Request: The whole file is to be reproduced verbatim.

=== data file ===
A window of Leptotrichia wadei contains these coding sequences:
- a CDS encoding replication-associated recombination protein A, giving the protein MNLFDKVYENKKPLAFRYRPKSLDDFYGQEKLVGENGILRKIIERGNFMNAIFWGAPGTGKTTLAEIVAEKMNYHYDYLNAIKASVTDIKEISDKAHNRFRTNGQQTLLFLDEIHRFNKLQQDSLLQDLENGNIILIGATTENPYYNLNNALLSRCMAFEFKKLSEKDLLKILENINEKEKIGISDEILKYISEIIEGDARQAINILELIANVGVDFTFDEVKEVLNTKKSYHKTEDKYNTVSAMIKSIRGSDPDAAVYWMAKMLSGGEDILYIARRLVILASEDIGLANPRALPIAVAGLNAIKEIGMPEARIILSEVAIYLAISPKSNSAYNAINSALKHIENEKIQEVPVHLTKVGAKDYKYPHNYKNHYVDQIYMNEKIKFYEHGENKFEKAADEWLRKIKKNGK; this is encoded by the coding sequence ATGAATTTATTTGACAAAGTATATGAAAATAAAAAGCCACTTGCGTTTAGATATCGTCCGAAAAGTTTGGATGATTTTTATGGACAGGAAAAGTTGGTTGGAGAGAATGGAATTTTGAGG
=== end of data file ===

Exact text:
A window of Leptotrichia wadei contains these coding sequences:
- a CDS encoding replication-associated recombination protein A, giving the protein MNLFDKVYENKKPLAFRYRPKSLDDFYGQEKLVGENGILRKIIERGNFMNAIFWGAPGTGKTTLAEIVAEKMNYHYDYLNAIKASVTDIKEISDKAHNRFRTNGQQTLLFLDEIHRFNKLQQDSLLQDLENGNIILIGATTENPYYNLNNALLSRCMAFEFKKLSEKDLLKILENINEKEKIGISDEILKYISEIIEGDARQAINILELIANVGVDFTFDEVKEVLNTKKSYHKTEDKYNTVSAMIKSIRGSDPDAAVYWMAKMLSGGEDILYIARRLVILASEDIGLANPRALPIAVAGLNAIKEIGMPEARIILSEVAIYLAISPKSNSAYNAINSALKHIENEKIQEVPVHLTKVGAKDYKYPHNYKNHYVDQIYMNEKIKFYEHGENKFEKAADEWLRKIKKNGK; this is encoded by the coding sequence ATGAATTTATTTGACAAAGTATATGAAAATAAAAAGCCACTTGCGTTTAGATATCGTCCGAAAAGTTTGGATGATTTTTATGGACAGGAAAAGTTGGTTGGAGAGAATGGAATTTTGAGG